Our kitchens are big energy and water users and they are the main source of household waste, so it’s well worth taking the time to evaluate your kitchen routines and to make some changes. Make sure your kitchen is running as energy efficiently as possible with this guide.

Ten cool kitchen energy savers

1. Fridges and freezers are energy-hungry appliances, so, when it’s time to buy, choose high-efficiency models. In turn, this will help you make significant financial savings over the long term.

2. Don’t be tempted to keep an old fridge running as a backup unless you really need it. Old fridges are likely to be more energy-hungry than newer, more energy-efficient models.

3. Locate your fridge in a cool spot, away from heat-producing appliances, and make sure there is an air space of at least 8 cm around the coils at the back. A lack of space or ventilation can reduce efficiency by up to 15 per cent.

4. Don’t set the thermostat too cold.The optimum temperature for a fridge is about 3 to 4°C; for a freezer it’s -18 to -15°C. Every 1°C reduction can increase energy use by 5 per cent.

5. Open the door as little as possible. For every minute it is open, it takes the fridge 3 minutes to cool down again.

6. Keep the fridge at least two-thirds full. Food retains cold better than air does, so an empty fridge actually requires more energy to stay cold.

7. Regularly check that the seals are working properly. To do this, close the door over a piece of paper; if you can pull the paper out easily, the seal isn’t strong enough. Tighten the hinges or replace the seals. (You can use this method to check oven seals too.)

8. Defrost the freezer every 3 months or so if it’s not a frost-free model. Never let more than 5 mm of frost accumulate.

9. Clean the coils at the back annually to keep it working efficiently.

10. If you go away for a long period, empty the fridge, turn it off and leave the door open.

 

Cost effective cooking

  • Use a microwave for small dishes and reheating. Microwaves use less energy and yield much lower greenhouse emissions than stovetops.
  • Invest in a pressure cooker. It will cook the food in a third of the time required by a conventional stovetop, using one-third as much energy.
  • To reduce the cooking time of frozen foods, thaw them thoroughly in the fridge before cooking.
  • Match the size of your pan to the hotplate, and keep the flame as low as possible. If the flame extends beyond the edge of the saucepan base, you are wasting energy.
  • Cooking one small dish in an oven is inefficient. If you are going to switch on the oven, make it worthwhile by cooking several dishes at once.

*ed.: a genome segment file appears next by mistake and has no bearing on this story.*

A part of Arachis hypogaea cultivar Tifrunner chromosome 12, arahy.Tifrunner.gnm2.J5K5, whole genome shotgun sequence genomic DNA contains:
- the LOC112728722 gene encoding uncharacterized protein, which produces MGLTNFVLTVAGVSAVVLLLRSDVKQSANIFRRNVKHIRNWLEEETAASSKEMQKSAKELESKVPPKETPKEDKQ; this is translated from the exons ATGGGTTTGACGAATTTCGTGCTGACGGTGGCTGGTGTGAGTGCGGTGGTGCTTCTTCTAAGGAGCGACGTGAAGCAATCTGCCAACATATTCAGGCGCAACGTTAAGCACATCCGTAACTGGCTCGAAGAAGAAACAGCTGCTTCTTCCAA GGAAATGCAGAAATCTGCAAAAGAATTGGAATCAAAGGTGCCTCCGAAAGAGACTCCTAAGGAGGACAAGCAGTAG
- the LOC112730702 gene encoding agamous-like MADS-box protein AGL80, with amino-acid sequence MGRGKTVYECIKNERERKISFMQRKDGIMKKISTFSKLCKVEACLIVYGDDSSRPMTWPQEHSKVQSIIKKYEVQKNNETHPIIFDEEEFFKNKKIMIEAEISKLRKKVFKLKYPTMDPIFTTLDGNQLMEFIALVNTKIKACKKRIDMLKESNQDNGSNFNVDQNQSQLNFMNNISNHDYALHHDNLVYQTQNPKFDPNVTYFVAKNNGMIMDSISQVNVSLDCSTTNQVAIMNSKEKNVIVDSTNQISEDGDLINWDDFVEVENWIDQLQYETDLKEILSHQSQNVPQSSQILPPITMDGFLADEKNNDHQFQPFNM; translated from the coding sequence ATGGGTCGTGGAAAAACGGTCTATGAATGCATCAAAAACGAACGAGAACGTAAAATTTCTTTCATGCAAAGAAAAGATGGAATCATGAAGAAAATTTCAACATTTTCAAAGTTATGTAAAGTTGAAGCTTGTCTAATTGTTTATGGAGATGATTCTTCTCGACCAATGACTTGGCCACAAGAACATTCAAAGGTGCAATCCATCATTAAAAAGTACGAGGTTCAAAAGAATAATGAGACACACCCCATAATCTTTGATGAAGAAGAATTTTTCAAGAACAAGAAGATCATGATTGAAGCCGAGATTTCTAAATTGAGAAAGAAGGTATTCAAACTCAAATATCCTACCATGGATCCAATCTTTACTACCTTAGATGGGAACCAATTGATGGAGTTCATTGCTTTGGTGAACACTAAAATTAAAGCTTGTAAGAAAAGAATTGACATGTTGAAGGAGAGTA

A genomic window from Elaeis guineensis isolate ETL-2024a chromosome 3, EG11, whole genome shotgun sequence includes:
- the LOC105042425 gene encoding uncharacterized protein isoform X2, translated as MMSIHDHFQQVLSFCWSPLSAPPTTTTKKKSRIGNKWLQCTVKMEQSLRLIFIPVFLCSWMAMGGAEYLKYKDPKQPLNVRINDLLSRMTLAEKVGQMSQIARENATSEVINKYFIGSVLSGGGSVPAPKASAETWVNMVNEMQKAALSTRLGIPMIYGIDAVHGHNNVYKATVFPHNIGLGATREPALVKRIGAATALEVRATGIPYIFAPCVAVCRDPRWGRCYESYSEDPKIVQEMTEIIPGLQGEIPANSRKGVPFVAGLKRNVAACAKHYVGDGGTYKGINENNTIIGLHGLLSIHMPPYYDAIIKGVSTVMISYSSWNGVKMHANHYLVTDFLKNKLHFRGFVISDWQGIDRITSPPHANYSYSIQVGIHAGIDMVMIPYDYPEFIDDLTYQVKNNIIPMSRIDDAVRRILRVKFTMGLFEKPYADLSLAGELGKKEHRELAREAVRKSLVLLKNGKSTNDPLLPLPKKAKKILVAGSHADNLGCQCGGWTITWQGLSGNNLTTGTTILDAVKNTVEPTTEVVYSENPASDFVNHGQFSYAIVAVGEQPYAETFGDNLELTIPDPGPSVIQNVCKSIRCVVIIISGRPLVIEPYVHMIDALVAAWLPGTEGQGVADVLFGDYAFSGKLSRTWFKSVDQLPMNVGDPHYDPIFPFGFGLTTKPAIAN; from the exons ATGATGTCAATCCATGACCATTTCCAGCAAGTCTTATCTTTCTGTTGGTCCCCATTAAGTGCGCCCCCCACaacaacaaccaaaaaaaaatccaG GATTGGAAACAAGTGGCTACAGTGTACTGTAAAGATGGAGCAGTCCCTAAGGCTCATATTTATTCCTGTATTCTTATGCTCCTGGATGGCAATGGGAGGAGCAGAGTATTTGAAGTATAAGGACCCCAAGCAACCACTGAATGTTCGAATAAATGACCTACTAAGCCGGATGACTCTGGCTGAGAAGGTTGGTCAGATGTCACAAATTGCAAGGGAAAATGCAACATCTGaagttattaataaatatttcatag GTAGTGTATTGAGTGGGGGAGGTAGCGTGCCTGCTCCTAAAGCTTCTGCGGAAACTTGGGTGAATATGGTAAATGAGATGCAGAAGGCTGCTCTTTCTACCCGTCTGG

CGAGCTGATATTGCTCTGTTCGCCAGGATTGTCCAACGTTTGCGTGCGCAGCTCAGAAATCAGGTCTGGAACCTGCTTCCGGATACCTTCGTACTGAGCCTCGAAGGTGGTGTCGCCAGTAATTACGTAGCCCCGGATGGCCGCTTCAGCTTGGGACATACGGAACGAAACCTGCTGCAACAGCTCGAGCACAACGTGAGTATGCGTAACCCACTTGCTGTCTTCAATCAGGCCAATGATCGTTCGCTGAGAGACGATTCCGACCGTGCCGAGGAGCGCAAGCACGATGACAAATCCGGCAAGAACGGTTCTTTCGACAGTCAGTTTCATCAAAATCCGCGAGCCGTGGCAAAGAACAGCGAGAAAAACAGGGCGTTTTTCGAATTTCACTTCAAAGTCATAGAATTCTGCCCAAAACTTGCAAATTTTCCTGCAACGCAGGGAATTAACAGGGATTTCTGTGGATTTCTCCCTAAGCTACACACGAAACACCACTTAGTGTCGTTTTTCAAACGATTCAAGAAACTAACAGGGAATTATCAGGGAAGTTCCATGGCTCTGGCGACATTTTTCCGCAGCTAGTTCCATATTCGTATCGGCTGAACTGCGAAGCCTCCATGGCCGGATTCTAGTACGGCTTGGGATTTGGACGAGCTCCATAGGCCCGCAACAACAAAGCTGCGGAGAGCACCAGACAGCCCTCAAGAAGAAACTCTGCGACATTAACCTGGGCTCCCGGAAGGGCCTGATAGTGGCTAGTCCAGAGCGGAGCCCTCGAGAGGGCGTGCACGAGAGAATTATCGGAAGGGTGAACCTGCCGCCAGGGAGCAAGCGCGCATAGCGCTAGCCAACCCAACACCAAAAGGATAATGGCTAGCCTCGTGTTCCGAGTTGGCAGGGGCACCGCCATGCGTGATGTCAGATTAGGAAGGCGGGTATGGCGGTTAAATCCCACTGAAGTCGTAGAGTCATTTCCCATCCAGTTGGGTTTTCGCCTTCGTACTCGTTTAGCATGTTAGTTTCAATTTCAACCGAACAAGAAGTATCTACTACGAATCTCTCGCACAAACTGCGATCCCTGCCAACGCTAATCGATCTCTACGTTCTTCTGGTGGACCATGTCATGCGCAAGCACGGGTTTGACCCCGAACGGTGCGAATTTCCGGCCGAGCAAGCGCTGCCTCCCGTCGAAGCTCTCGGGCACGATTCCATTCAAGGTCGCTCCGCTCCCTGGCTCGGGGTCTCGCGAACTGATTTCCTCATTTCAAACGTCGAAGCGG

• Avoid opening the oven door as much as possible when cooking. The oven loses about 15°C of heat every time you do so.

Top tip: If you can cook something using a small appliance such as a toaster, slow cooker or electric frypan, do so. A toaster, for example, will generate one-quarter of the greenhouse gas emissions produced by an electric grill to do the same job.

 

Simple water savers

We use about 8 per cent of our annual domestic water supply in the kitchen. The following tips will help you cut consumption:

  • If you have an old-model dishwasher, consider washing small amounts of dishes by hand.
  • When washing dishes by hand, rinse them in a second sink or basin filled with cold water rather than under a running tap.
  • Wash fruit and vegetables in a basin or bowl of water rather than under a running tap. Reuse the water afterwards by pouring it on your lawn or plants.
  • Defrost food in the fridge rather than under running water.

Read more: How to save energy when doing the laundry

 

Waste not:

  • Try to reduce the amount of food packaging you bring home. Buy fruit and vegetables loose or take your own bags to collect your shopping.
  • Reuse packaging as much as you can. Bottles, jars and plastic containers can be washed and reused time and time again.
  • Recycle as much of your rubbish as you can, but make sure you follow your local council guidelines.
  • Do not put food scraps down the toilet or sink. Instead recycle them using a garden compost heap or, if space is tight, a worm farm.
  • Put a strainer in your sink plughole to catch food scraps, then add them to the compost.
  • Avoid using sink waste-disposal units as these use extra water and flush food scraps into waste pipes.

About half of the rubbish we discard is food scraps and garden cuttings, which can easily be RECYCLED in a compost heap.

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